2021 Conference Keynote Address

Professor Richard Wagner's Keynote Address

New Developments in our Understanding of Dyslexia: implications for Assessment and Identification’

 

Below are previews of the other programme content was presented 24 April 2021

 

Seminars

The seminars and workshops which follow are designed to look at the current practical issues within the sector. This year delegates were able to view all seminars if they wished.

Professor Anna Barnett & Dr Nichola Stuart - Handwriting Assessment (SASC Authorised)

Writing and transcription skills (handwriting and keyboarding) are critical throughout education and in employment. However, these are complex skills and students with cognitive, attention, language or motor coordination difficulties may struggle to become proficient in this area. This can have a negative impact on classroom learning, examination performance and self-esteem. The use of robust assessment tools will aid in the identification of and support for individuals with writing and handwriting difficulties. This presentation will introduce practical ways to assess the speed and legibility of handwriting and to evaluate written composition skills. Examples from the Handwriting Legibility Scale (HLS) and Writing Quality Scale (WQS) will be shared. 

Age Range: All - primary, secondary, FE/HE, adult

Dr Ginny Stacey - Processing Skills for Dealing with Dyslexia/SpLD beyond Spelling and Reading

Most dyslexic/ SpLD students don't subliminally learn higher-order processing skills. For example, in producing an essay, they carry out research, construct a theme and write the essay. They are using various higher-order processing skills, but they don't learn the skills so that writing the next essay builds on what they have done.  There are many useful processing skills that have to be taught in their own right.

This workshop will include activities using these processing skills so that participants can see how they work.  We will discuss why it is necessary to teach these skills deliberately to dyslexic/ SpLD individuals.  We will share ideas about using these skills in the situations in which the participants teach.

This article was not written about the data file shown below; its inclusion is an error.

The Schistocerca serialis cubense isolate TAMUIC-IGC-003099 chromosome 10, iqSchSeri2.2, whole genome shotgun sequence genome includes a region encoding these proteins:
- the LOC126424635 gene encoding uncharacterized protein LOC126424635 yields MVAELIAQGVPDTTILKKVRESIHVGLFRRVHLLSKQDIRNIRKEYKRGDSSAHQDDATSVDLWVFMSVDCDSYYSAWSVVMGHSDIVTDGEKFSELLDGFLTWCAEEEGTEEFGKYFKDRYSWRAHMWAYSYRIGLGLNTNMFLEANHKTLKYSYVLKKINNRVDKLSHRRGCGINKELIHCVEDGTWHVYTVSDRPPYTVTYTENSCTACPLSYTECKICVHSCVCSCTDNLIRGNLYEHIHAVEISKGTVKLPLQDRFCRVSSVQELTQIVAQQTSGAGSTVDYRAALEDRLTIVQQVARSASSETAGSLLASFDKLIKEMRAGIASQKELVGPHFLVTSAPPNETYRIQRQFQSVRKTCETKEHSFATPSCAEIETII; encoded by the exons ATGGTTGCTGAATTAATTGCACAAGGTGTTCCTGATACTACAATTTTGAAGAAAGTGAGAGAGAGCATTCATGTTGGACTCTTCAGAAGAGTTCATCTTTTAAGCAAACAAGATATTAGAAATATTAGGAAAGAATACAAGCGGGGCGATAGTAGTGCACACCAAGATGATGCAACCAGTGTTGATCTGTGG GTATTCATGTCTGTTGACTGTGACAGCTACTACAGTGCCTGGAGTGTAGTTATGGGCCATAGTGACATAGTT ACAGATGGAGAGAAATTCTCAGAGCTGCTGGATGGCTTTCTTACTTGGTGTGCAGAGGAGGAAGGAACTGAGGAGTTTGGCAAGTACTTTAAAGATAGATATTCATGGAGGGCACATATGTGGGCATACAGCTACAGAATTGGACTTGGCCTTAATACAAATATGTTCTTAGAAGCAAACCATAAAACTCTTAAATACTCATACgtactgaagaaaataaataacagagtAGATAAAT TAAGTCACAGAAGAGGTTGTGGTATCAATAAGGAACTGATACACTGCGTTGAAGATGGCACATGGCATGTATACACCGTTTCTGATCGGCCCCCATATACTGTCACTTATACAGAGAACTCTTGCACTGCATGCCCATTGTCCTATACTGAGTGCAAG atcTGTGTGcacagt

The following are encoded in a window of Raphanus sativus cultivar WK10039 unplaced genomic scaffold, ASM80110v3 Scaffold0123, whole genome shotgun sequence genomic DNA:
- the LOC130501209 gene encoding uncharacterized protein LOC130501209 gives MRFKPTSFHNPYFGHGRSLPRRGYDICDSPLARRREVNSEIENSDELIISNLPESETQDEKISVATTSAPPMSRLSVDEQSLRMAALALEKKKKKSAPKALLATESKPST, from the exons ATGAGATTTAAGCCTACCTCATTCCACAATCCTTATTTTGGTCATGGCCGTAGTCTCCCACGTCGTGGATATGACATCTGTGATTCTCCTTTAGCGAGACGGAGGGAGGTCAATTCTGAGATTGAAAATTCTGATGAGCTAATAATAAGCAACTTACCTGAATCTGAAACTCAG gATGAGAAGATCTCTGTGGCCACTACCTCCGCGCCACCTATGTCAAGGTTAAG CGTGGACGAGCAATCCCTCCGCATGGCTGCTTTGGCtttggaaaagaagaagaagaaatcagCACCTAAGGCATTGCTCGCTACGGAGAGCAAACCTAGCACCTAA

All these processes allow a dyslexic/ SpLD person to use their mind with greater skill so that the problems of dyslexia/ SpLD are minimised and their achievements match their innate potential.

SEN Books has a special offer for the full set of Ginny Stacey's books for PATOSS delegates; the promotion flyer can be downloaded from the SEN Books' booth at the conference.

Age Range: to teach deliberately to secondary, FE/HE, and adult students; to use with primary pupils

Dr Markéta Caravolas - Assessment and Implications for Teaching Support for Children with Dyslexia Who Are Speakers of English as a Second Language (SASC Authorised)

An enduring question regarding language and literacy assessments in struggling readers/writers who are learning in a second or additional language, is how best to disentangle the possible causes of their difficulties. To what extent do these children’s weaker skills reflect insufficient command of the target language due to lesser exposure and practice, and to what extent might they signal underlying specific learning difficulties such as dyslexia?  In this workshop, we will review the most recent research exploring these questions in bilingual and EL2 primary school-aged populations.  Based on current findings, we will consider which skills are transferable across languages and therefore can be evaluated in either the child’s main language (L1) or second language (L2), and, which skills are less transferable and therefore best evaluated in both of the child’s spoken and/or written languages. In the practical component of the workshop, we will examine the Multilanguage Assessment Battery of Early Literacy for principles of cross-language testing and for guidelines on the interpretation of the profile of results.